Learn English From Short Stories (Joe Dixon and His Writing Stick)

Image
Learn English From Short Stories (Joe Dixon and His Writing Stick)


It took the civil war and 50 years of struggle by a determined man to show the American people that the pencil was here to stay.
In the early part of the 19th century, few Americans wrote with pencils. The only pencils available came from Europe and were not of good quality. They cost 25 cents each – at a time when that amount of money would buy a basketful of food. The first American who saw the need for a good, inexpensive pencil was a 13-year-old boy in Marblehead. Massachusetts – Joe Dixon. His search for a way to fill this need occupied a great deal of his time and his thinking in the years that followed. Before he succeeded, he became an inventor of considerable importance. Joe Dixon’s interest in pencils began with graphite – the soft, black substance used in making the “lead” for pencils. U.S. sailing ships trading in the Far East needed ballast on their return trips. Graphite, mined in Ceylon, made good ballast be…

Learn English From Short Stories (Land of No Tomorrows)

Image
Learn English From Short Stories (Land of No Tomorrows)


The old, gray-haired trapper seated opposite me was called slim. “I’m not lying when I say it gets cold here,” he remarked. “In my cabin once it was 70 below, so I wanted to start a fire and heat the cabin fast. I put a match to some gasoline, but it wouldn’t burn. It was too cold. So I started a fire with wood on top of the gasoline. After a minute or two it burned fine. That’s a fact.” An Unusual Place “A lot of strange things happen,” said Hank, a friend of slim’s. “The natives farther north call this the Land of No Tomorrows. After you’ve been here a while you’ll understand why.” We were sitting in the hotel at Yellowknife. It is a small town in the Northwest Territories of Canada, 250 miles south of the Arctic Circle, near the heart of one of the most interesting regions in the world. Gold seekers were gathered in small groups about me, discussing claims believed to be rich in the precious metal. Trappers in worn moose hide coats …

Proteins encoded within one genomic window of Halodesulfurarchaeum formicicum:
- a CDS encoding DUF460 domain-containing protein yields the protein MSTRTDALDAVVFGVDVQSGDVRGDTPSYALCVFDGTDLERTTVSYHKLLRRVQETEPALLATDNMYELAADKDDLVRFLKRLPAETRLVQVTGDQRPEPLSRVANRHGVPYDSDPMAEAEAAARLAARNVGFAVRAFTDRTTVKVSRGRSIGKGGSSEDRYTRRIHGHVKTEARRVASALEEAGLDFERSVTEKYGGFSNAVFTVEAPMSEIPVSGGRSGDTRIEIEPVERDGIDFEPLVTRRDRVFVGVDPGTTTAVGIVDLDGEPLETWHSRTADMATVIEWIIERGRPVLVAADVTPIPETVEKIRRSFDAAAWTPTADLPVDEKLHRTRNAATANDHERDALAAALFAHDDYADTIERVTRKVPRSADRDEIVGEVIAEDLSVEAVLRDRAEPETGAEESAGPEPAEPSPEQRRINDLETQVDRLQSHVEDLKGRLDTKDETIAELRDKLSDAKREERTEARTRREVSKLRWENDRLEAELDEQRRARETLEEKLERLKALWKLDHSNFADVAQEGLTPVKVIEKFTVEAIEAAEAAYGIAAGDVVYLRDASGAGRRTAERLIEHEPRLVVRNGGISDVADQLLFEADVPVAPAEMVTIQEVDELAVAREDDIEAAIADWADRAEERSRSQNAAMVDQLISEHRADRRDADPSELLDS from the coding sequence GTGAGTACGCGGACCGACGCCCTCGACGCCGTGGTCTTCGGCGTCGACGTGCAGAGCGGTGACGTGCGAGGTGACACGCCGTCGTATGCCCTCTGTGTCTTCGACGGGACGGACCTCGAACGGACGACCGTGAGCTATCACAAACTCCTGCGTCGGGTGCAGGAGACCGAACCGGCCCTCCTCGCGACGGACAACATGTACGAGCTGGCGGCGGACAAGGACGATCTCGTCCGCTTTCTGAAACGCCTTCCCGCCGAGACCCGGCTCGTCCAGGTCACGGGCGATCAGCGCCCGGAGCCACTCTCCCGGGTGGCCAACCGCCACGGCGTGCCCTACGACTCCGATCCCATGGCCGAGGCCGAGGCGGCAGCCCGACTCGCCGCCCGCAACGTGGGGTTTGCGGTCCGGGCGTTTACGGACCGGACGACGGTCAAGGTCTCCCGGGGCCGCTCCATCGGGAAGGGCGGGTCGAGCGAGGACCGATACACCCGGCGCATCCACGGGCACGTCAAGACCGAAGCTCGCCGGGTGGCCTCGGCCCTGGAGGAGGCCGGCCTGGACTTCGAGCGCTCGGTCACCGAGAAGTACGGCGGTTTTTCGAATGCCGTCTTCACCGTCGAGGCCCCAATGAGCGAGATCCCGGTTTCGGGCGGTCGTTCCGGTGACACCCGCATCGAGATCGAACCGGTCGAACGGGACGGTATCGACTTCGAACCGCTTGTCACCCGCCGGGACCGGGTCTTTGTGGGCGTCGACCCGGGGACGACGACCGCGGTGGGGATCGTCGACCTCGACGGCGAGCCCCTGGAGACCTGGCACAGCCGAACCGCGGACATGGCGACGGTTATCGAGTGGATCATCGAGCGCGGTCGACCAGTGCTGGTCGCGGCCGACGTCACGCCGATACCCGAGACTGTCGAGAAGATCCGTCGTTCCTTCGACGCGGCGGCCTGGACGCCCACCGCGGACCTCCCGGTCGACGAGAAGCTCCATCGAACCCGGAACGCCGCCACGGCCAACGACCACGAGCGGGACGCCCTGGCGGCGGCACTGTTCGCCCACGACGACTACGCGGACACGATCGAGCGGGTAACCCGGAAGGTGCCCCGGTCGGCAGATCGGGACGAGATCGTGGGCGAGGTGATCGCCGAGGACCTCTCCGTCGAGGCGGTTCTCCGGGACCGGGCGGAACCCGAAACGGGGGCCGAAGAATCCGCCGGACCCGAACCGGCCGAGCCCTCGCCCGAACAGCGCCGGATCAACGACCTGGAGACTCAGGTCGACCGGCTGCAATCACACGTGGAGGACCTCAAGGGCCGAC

روابط هامة

مواضيع ذات صلة